Ananda K. Coomaraswamy (1877-1947) 
From 1947 to 1972
Rama Coomaraswamy (1929-2006), Greenwich, Connecticut, by gift or inheritance after his father, Ananda K. Coomaraswamy’s death in 1947 
From 1972 to 2001
Ralph Benkaim (1914-2001), Beverly Hills, California, purchased from Rama Coomaraswamy, Greenwich, Connecticut in May 1972
From 2001 to 2018
Catherine Glynn Benkaim, Beverly Hills, California, by inheritance from Ralph Benkaim in 2001
Arthur M. Sackler Gallery, partial gift and purchase from Catherine Glynn Benkaim
 Rama Coomaraswamy was the son of Ananda Kentish Coomaraswamy, an important figure in the field of Indian and Sri Lankan art history. Coomaraswamy was largely responsible for providing the conceptual structures through which South Asian art became studied and valued in India and in the west. Because A.K. Coomaraswamy spent the second half of his life in the U.S., it is highly unlikely that any art from his personal collection would have a contested provenance.
 According to information from Catherine Glynn Benkaim.
- Previous Owner(s) and Custodian(s)
Ralph (1914-2001) and Catherine Benkaim
Dr. Ananda K. Coomaraswamy 1877-1947
Rama Coomaraswamy 1929-2006
Catherine Glynn Benkaim
This small but richly colored painting is from the dispersed Boston Rasikpriya.
Court paintings from North India reveal a range of personal, poetic and religious attitudes towards love. The paintings provided their courtly viewers - who were both men and women -- with models for thinking about and acting on feelings of affection and passion. Indian poets explored and classified every stage of romantic relationships, from passionate desire to remorse after quarrels.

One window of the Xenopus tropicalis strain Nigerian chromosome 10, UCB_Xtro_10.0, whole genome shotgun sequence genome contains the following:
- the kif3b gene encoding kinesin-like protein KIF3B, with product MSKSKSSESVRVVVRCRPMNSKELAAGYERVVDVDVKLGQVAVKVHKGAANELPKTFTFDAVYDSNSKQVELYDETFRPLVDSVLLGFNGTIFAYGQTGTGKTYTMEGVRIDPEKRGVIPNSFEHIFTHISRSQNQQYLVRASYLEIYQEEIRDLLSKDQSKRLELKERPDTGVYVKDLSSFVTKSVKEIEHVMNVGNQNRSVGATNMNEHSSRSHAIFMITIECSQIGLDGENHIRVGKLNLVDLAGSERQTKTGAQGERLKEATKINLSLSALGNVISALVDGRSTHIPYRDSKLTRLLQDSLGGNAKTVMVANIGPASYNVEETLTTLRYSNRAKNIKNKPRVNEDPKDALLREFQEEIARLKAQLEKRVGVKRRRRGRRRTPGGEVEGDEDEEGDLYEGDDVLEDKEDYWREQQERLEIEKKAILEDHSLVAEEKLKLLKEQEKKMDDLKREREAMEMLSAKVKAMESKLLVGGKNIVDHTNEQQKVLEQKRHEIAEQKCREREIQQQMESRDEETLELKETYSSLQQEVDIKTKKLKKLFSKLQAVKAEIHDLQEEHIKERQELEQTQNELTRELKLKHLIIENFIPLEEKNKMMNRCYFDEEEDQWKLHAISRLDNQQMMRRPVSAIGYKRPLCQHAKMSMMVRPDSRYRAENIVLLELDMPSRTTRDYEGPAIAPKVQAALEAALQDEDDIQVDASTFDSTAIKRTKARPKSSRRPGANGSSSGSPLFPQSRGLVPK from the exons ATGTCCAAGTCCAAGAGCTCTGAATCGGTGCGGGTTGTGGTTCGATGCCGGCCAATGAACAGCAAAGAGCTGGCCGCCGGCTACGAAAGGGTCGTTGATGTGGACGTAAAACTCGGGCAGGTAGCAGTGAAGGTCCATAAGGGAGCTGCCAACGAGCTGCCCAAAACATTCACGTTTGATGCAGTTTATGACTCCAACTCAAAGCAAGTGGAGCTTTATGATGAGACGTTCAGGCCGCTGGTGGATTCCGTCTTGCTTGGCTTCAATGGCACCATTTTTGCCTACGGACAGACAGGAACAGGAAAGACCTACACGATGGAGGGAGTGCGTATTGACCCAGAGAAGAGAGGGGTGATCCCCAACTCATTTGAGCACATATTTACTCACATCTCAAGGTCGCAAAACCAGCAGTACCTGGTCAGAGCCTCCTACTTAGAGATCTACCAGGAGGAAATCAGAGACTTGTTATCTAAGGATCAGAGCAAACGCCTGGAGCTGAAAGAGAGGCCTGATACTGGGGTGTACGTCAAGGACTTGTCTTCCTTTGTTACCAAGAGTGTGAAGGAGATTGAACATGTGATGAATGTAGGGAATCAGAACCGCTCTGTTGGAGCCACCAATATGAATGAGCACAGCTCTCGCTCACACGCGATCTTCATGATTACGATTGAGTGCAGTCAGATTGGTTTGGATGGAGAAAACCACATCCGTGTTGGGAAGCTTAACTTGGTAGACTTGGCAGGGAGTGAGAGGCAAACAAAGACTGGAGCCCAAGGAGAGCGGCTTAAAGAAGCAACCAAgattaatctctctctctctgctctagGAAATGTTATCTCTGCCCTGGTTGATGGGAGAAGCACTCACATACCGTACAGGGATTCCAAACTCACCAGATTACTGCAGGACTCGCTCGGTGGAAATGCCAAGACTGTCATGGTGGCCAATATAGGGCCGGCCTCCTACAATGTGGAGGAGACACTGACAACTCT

The enormously influential Rasikapriya (1591) transformed the Sanskrit poetic tradition of categorizing romantic types. Keshav Das' text was not only written in the vernacular of literary Hindi (or Braj) it also personalized the classical tradition by identifying the lovers as the Hindu deity Krishna and Radha, a girl from a cow-herder village. In this painting, Radha is depicted as an abhisarika, a woman who fearlessly braves the dangers of the night to meet her lover (Rasikpriya ch. 7, v. 31):
Serpents were coiling round her legs and their heads were being crushed beneath her feet; and evil spirits ranging abroad could be seen in all directions She didn't notice the torriential rain, nor the terrifying thunder of dark clouds, nor the screaming of cicadas amidst the roaring of the story. She didn't know when her ornaments fell off one by one. Defying the ditches and brambles that tried to stand in her way, she went on. The goblin-wives themselves wondered and are asking her, 'Wherefor have you learnt this yoga-like behavior? O abhisarika, how marvelous this trysting!" [translation M.S. Randhawa, 1962].
The poet of the Rasikpriya, Keshavdas, transformed the Sanskritic tradition not only by identifying the lovers as Radha and Krishna, but also by writing in the vernacular (Hindi) instead of Sanskrit. Keshavdas was he most eminent of the poets whose vernacular works in the Riti style transformed literary culture. The Rasikpriya, which he wrote for the ruler of the small court of Orchha, seems to have been immedialtely popular, a shift that be tracked because of the swiftness with which it was copied and illustrated across north India.
- Collection Area(s)
- South Asian and Himalayan Art
- CC0 - Creative Commons (CC0 1.0)
CC0 - Creative Commons (CC0 1.0)
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